Facebook has been described as the “modern day diary”; you would be hard pressed to not know at least one person who is currently active on Facebook, or using some form of social media. The unfortunate reality for many insured persons is that intrusive investigations and surveillance are routinely employed by insurers to minimize damages. Social media and online surveillance is having a far greater impact on cases than people think.
Social media its impacts:
The Queensland Supreme Court has handed down a decision for a workers’ compensation matter where the overall award was reduced due to surveillance footage and Facebook evidence that was tendered by the Defendants.
In Melanie Digby v The Compass Institute Inc & State of Queensland  QSC 308, Ms Digby, a disability carer, sustained injuries to her right arm and shoulder at work. Ms Digby had attempted to catch a disabled patient from falling when he was startled by a police car siren during a police presentation at her place of work.
Ms Digby claimed that she had developed an uncontrollable tremor in her right arm, experienced severe pain and had suffered from significant restrictions in the use of her right arm altogether. Throughout the trial period (and particularly whilst under cross-examination), Ms Digby’s right arm was “constantly shaking vigorously” and “appeared to be quite uncontrollable”.
Furthermore, Ms Digby presented medical evidence to indicate that she had sustained a significant psychiatric injury, stemming from the physical injuries she had sustained. It was claimed that Ms Digby was ‘socially isolated’ and “she did not pursue any social activities due to the effects of her injury”.
During the trial, the Defendant’s Solicitors led two main forms of evidence to discredit Ms Digby’s claim: surveillance footage of Ms Digby in her day-to-day life (particularly driving), and Facebook posts that Ms Digby had placed online.
The surveillance footage showed:
- Ms Digby driving. This demonstrated that she was able to:
- travel alone and in company;
- travel outside in the general public without experiencing social anxiety;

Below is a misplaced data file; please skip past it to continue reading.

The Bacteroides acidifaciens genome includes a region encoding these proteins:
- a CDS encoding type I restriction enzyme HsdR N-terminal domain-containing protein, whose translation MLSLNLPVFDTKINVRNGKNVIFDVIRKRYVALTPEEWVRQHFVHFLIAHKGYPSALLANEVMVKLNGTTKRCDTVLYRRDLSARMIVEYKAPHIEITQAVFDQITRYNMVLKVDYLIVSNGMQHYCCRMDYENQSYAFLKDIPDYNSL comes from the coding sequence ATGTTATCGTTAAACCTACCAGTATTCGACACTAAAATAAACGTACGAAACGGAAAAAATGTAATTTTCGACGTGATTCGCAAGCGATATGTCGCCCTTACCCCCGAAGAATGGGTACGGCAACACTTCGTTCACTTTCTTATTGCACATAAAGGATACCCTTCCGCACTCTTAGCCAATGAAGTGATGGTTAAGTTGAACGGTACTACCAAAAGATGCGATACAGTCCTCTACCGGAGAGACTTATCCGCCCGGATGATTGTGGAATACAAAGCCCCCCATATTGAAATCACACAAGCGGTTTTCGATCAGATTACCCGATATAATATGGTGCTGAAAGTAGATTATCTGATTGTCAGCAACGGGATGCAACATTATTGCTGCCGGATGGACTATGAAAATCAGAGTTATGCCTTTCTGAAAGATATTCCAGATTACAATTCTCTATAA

- physically drive and make use of her right hand on the steering wheel (she was shown maneuvering the car with her right hand on the steering wheel whilst her left hand changed the gears).
- Ms Digby smoking a cigarette in her right hand (in the absence of a tremor); and
- Opening and closing the car door with her right hand (in the absence of a tremor).
The Defendant’s legal representatives also “friended” Ms Digby to investigate her Facebook account. These Facebook investigations revealed:
- Ms Digby had over 200 friends with whom she would converse with for hours at a time, several times a week (these conversation chains were available to peruse);
- There had been significant life events in Ms Digby’s life which provided alternate reasons for her psychiatric injury. Ms Digby had not disclosed these issues to her treating psychiatrists; and
- Photographs of Ms Digby camping and socializing subsequent to her injury with her children and friends.
It was accepted by Her Honour that Ms Digby sustained an injury. However, after considering the surveillance footage and the Facebook evidence, Atkinson J considered that Ms Dibgy had exaggerated her injuries for financial gain, and that her damages should be reduced accordingly:
 I have formed the view that Ms Digby deliberately exaggerated her somatic symptoms probably for the financial gain which she hoped to obtain from the litigation. The contrast between her behavior in the surveillance video and when asked by her own counsel to mark an exhibit, and her reported and observed symptoms when she saw medical practitioners and otherwise in court, is so stark that no other explanation appears reasonable.
Social media and surveillance had a huge impact on the way that damages were assessed in this case. In a personal injury claim, it is very important for anyone claiming compensation that they are aware that they may be, at some stage of their claim, under some form of surveillance. Facebook and social media accounts become a very cheap and effective method of surveillance for Insurers; whether it be directly through the Claimant, or through the Claimant’s family and friends.
It is important that you remain honest and truthful in your dealings with your medical specialists and treating practitioners, and you remain aware of your online presence.
If you have been involved in an accident or injury that you would like to discuss with us, we can be contacted on 9388 6639 for an initial, non-obligation consultation.
You can read the full case here: http://archive.sclqld.org.au/qjudgment/2015/QSC15-308.pdf